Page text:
Across a Hundred Mountains is a stunning and poignant story of migration, loss, and discovery as two women -- one born in Mexico, one in the United States -- find their lives joined in the most unlikely way.
After a tragedy separates her from her mother, Juana García leaves her small town in Mexico to find her father, who left his home and family two years before to find work in America, el otro lado, and rise above the oppressive poverty so many of his countrymen endure.
Out of money and in need of someone to help her across the border, Juana meets Adelina Vasquez, a young woman who left her family in California to follow her lover to Mexico. Finding each other -- in a Tijuana jail -- in desperate circumstances, they offer each other much needed material and spiritual support and ultimately become linked forever in the most unexpected way.
The phenomenon of Mexican immigration to the United States is one of the most controversial issues of our time. While it is often discussed in terms of the political and economic implications, Grande, with this brilliant debut novel and her own profound insider's perspective, puts a human face on the subject. Who are the men, women, and children whose lives are affected by the forces that propel so many to risk life and limb, crossing the border in pursuit of a better life?
Take the journey Across a Hundred Mountains and see.
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June 21, 2006
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Excerpt from Across a Hundred Mountains by Reyna Grande
"That's your father's grave," the old man repeated, in a voice that was barely audible. He'd been silent most of the crossing. When he had to speak at all, he did so softly, as if this place was as holy as church.
The U.S. border.
Adelina looked at the large pile of rocks he was pointing to. The old man had to be mistaken. Her father wasn't under there. He couldn't be.
She wiped the sweat from her forehead with the back of her hand. Then she used her hand as a shield to cover her eyes from the glare of the sun. She took a few steps forward until she was in the shadow of a boulder towering above them and the pile of rocks.
Could her father really be buried there
She gulped. Her mouth was dry, and swallowing made her throat ache, as if she were swallowing a prickly pear, spines and all. She felt tears burning her eyes and quickly rubbed them dry.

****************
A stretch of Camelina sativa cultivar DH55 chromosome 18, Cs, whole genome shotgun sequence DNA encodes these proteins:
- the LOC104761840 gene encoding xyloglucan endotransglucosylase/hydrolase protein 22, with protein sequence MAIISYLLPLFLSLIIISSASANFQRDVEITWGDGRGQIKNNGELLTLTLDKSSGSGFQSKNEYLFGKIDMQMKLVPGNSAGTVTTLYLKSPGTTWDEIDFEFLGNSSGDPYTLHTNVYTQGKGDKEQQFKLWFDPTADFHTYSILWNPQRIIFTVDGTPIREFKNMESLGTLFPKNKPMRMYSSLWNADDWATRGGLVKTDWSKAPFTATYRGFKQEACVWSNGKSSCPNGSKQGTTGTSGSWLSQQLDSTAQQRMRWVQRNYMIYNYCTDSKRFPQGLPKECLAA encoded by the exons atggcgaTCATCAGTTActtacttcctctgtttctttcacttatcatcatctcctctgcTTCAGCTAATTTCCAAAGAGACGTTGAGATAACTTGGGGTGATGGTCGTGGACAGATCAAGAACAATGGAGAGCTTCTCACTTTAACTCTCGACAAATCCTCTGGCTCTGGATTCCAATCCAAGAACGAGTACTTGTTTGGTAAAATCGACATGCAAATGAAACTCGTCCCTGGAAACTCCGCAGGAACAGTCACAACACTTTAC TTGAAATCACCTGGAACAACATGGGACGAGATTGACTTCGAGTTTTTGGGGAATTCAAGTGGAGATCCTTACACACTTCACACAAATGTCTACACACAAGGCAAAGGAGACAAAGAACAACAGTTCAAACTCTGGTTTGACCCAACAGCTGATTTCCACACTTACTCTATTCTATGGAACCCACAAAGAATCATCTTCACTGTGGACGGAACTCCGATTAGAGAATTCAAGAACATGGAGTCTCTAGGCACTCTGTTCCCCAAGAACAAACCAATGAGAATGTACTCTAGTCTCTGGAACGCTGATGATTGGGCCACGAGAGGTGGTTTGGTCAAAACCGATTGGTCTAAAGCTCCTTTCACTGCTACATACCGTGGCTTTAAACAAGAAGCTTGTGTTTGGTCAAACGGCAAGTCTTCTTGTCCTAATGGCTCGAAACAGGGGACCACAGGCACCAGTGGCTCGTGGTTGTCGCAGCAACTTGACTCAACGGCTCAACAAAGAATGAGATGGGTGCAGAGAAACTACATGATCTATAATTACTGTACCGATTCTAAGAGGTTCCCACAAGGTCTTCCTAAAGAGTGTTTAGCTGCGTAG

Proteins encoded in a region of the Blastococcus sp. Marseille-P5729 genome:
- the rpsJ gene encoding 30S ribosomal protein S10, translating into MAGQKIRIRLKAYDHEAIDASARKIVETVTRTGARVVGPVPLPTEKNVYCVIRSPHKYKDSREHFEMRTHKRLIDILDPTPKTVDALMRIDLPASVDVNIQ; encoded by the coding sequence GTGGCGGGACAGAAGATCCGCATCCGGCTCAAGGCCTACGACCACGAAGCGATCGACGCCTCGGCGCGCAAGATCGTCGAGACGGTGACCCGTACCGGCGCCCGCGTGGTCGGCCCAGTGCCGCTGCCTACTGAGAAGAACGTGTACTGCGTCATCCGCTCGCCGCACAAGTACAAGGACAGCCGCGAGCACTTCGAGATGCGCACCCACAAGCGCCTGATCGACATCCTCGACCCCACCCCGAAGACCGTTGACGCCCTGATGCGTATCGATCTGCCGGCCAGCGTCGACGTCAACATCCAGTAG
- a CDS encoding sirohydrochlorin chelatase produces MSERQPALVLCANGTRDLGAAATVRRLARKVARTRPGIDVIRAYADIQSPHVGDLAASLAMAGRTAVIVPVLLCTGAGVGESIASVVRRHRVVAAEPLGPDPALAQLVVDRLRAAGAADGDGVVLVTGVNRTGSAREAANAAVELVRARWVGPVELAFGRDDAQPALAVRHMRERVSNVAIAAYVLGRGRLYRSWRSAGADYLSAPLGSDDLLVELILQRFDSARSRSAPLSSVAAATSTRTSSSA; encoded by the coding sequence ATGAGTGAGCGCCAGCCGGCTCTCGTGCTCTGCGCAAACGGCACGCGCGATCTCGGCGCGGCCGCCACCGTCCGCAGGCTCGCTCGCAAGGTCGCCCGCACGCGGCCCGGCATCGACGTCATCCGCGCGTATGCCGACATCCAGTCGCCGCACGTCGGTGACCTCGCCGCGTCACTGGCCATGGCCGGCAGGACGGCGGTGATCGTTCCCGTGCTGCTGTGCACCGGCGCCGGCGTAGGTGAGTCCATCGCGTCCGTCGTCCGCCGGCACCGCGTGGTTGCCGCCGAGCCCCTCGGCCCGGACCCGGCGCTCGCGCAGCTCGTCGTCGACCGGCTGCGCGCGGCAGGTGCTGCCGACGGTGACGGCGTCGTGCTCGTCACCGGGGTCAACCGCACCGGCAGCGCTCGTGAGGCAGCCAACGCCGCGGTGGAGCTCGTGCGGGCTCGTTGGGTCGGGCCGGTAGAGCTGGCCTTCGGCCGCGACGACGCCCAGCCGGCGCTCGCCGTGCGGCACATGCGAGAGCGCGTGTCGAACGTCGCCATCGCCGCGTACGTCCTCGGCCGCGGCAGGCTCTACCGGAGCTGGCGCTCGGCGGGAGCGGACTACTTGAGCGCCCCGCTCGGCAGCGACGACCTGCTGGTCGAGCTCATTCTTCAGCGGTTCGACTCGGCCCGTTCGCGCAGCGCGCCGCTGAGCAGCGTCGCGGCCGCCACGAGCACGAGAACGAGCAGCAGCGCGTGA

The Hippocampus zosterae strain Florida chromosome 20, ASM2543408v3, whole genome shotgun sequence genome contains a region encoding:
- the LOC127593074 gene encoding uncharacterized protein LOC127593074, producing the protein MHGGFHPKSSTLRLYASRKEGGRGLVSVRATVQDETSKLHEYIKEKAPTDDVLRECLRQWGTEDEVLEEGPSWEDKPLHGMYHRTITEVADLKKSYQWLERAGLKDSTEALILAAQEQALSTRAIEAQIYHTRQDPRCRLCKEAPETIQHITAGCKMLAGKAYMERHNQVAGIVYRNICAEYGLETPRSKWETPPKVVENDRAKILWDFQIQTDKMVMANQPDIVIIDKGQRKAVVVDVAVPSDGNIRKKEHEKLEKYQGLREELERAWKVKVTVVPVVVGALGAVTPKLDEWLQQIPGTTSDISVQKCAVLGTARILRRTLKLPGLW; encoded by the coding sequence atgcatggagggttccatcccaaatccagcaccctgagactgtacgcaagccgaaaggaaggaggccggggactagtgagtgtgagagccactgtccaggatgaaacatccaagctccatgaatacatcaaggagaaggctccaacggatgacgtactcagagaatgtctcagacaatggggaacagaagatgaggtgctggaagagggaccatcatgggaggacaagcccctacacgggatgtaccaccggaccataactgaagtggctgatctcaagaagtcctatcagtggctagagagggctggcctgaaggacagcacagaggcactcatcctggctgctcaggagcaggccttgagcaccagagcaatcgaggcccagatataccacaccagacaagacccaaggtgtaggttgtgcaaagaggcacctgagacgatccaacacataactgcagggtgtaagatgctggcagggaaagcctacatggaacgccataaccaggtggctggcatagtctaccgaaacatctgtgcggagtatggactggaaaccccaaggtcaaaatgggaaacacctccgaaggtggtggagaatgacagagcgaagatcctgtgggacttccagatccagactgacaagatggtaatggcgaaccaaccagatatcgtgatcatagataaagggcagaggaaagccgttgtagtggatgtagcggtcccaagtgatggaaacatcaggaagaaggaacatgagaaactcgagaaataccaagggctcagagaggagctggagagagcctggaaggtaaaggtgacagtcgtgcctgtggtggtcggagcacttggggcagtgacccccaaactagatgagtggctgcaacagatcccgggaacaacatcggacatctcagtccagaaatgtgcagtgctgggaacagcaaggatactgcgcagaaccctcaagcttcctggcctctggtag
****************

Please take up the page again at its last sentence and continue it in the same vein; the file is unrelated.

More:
"It's not too late to turn around and go back," the old man said. "Maybe it would be best."
Adelina took a deep breath, then turned to look at the sea of shrub and cactus stretching out around her. The terrain seemed to never end. It had taken almost all day to get here. They hadn't been caught by the immigration patrol this time.
She looked back at the old man. He must have been a good coyote back in the day when he was young and agile. Even now, with sixty years on his back, a bad eye, and a lame knee, he'd managed to get her past the ever-watching eyes of la migra on their second attempt.
"We can turn around now," the old man said again. "You've seen his grave, let that be enough."
Adelina shook her head and began to walk down to the pile. "I didn't come to see a grave," she said as she took off her backpack. "I came to find my father, and I will take him with me, even if I have to carry his bones on my back."
The old man looked at her with surprise. Adelina didn't look at his good brown eye. Instead, she looked at his left eye, the one with the blue film over it. She had discovered that this was the only way she could make the old man look away. The old man looked back at the rocks and said nothing.
Yet Adelina knew what he was thinking. She had lied to him. She had not told him she was planning to dig up the body and, if it really was her father, take him back with her. He would not have brought her here had she told him this.